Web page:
Overall, the responses from leaders were fairly similar to non-leaders here, but with enough variation that it’s clear there’s a difference between how these two groups get work done.

The struggles of remote leaders

Despite the many benefits of remote work, leaders still face the same struggles as non-leaders, with a few differences.

The lack of structure and routine that comes with remote work can be a double-edged sword. On the one hand, it allows for greater flexibility and autonomy. On the other hand, it can be easy to become isolated. This is a struggle that many remote workers share, and leaders are no exception. The top struggle for remote workers was the same for both leaders and non-leaders — staying home too often because they don’t have a reason to leave.

Another challenge that remote leaders face is the temptation to work outside of traditional office hours. Without the constraints of a physical office, it can be easy to let work bleed into other parts of life, which can lead to burnout and a lack of work-life balance. Leaders, in particular, are more likely to fall into this trap than non-leaders.

The final struggle that many leaders face is creating boundaries between work and life. Compared to non-leaders, leaders are more likely to find it difficult to separate the two, with 40 percent of leaders struggling with this compared to 30 percent of non-leaders.

Though the top struggle remains the same, leaders overall are more likely to find it challenging to disconnect from work and to work outside of regular hours.

Leaders are more neutral on careers and remote work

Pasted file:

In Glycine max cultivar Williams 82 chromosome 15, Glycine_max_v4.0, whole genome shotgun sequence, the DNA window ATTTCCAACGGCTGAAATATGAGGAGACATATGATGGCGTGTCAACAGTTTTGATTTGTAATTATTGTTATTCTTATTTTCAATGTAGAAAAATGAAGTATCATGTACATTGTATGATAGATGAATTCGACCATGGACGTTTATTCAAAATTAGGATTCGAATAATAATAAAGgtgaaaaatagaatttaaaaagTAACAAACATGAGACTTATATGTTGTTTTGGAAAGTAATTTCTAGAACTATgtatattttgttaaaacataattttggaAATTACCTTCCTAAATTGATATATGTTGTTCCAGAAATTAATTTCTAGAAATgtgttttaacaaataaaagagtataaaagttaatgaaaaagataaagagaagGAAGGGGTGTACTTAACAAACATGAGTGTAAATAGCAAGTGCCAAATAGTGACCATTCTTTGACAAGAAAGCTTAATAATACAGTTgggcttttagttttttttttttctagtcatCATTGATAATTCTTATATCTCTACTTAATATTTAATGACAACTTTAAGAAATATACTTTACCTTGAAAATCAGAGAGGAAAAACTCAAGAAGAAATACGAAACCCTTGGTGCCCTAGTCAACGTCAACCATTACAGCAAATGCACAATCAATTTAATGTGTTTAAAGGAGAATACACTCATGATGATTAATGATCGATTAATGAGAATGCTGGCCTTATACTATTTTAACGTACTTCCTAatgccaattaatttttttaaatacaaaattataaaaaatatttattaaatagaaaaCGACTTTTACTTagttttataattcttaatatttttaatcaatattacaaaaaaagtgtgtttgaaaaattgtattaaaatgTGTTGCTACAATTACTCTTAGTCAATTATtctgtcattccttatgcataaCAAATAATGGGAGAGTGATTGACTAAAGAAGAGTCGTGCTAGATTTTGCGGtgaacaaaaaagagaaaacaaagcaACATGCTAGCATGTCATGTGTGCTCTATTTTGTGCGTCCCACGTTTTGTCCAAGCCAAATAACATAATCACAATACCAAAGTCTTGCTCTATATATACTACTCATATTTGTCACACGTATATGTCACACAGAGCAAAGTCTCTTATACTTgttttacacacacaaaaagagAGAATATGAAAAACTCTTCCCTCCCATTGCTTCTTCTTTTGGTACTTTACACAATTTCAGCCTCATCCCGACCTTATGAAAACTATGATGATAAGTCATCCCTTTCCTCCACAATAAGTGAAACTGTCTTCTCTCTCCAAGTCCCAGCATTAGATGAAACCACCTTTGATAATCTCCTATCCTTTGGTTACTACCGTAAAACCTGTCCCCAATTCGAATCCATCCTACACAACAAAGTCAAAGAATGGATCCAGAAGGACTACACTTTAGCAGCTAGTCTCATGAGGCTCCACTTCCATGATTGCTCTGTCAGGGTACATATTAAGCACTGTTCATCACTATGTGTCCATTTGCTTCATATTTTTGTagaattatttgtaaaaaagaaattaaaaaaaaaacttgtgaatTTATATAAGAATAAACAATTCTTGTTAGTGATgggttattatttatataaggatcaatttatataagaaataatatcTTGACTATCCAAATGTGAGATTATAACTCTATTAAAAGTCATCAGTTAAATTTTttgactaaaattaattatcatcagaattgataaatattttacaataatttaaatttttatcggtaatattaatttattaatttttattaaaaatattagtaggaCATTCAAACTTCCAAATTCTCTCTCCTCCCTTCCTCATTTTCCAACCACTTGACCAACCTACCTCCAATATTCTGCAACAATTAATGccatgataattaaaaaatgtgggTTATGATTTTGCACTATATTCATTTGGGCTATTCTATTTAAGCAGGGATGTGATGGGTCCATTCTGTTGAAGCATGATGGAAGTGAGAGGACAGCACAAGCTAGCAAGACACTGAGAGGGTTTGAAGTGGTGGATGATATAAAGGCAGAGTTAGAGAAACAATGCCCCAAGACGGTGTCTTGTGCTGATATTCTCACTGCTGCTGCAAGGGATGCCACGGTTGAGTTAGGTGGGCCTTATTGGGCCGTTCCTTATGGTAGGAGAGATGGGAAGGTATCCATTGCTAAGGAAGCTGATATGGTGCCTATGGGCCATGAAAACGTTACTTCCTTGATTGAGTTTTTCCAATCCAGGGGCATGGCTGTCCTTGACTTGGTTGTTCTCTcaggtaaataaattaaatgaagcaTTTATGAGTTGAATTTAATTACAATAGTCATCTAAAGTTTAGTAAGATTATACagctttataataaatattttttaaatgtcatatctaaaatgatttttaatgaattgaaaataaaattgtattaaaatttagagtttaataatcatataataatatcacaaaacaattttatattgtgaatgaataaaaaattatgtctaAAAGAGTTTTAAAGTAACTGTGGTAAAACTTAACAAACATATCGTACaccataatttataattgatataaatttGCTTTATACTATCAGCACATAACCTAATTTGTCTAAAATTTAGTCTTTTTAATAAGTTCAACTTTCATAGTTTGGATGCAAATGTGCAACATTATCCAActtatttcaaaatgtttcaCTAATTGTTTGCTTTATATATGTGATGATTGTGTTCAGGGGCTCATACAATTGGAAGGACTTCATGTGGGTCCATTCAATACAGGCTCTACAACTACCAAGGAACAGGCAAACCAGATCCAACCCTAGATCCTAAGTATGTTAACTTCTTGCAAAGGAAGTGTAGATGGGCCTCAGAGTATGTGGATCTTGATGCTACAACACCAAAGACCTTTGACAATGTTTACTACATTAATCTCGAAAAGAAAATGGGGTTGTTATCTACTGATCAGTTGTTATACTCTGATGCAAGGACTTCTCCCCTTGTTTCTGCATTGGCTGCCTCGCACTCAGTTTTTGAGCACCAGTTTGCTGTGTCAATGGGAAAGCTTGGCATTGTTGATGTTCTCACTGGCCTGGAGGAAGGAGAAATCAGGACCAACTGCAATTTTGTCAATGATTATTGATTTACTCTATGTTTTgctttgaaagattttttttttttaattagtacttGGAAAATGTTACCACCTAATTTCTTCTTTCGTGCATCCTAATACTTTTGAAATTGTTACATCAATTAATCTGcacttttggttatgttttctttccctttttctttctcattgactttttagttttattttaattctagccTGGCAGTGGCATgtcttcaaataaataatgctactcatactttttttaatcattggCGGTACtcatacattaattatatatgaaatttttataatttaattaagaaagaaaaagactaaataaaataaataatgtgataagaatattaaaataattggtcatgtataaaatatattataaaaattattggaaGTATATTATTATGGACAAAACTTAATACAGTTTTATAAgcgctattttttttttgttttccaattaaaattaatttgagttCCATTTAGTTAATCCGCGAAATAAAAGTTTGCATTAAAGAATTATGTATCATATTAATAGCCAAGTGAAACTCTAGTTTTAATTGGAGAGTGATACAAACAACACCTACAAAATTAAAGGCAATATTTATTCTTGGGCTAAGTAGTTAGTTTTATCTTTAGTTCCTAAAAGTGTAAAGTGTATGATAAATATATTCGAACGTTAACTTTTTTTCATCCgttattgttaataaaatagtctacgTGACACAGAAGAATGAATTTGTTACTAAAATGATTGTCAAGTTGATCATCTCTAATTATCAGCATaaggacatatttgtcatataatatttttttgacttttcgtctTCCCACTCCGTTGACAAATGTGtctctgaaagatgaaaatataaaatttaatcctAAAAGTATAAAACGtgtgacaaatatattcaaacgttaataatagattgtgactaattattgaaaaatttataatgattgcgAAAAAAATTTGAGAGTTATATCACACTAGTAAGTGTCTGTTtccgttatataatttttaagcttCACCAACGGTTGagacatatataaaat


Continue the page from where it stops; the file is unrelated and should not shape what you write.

Over the last few years, the topic of career growth for remote workers has surfaced many times, with some wondering if the move to remote work could negatively impact their career trajectory. The topic of remote career growth is still somewhat split. In our 2023 State of Remote Work report, respondents were much more likely to select that career growth was easier while working remotely than the prior year, with 36 percent of respondents selecting that option. Another 36 percent said remote work had no impact on their career growth.

Leaders fall into the category of being more neutral about the impact of remote work on career growth. Forty-two percent of leaders believe that remote work has no impact on career growth compared to 36 percent of non-leaders. Leaders are also more likely to say that remote work has no impact on promotions (58 percent selected this) compared to non-leaders (56 percent).

At the same time, remote work as a requirement for future roles is less important to leaders than to non-leaders, which is in line with leaders being more likely to choose hybrid options. Overall, leaders have a more nuanced stance toward remote work when it comes to career growth and the importance of remote work for their next role.

What’s going well for remote leaders

The landscape of remote work is different for leaders when it comes to what is going well for them, too. Leaders are slightly more likely to be somewhat or very engaged with their job — 65 percent of them selected this option compared to 58 percent of non-leaders. Leaders are also less likely to be looking for a new job.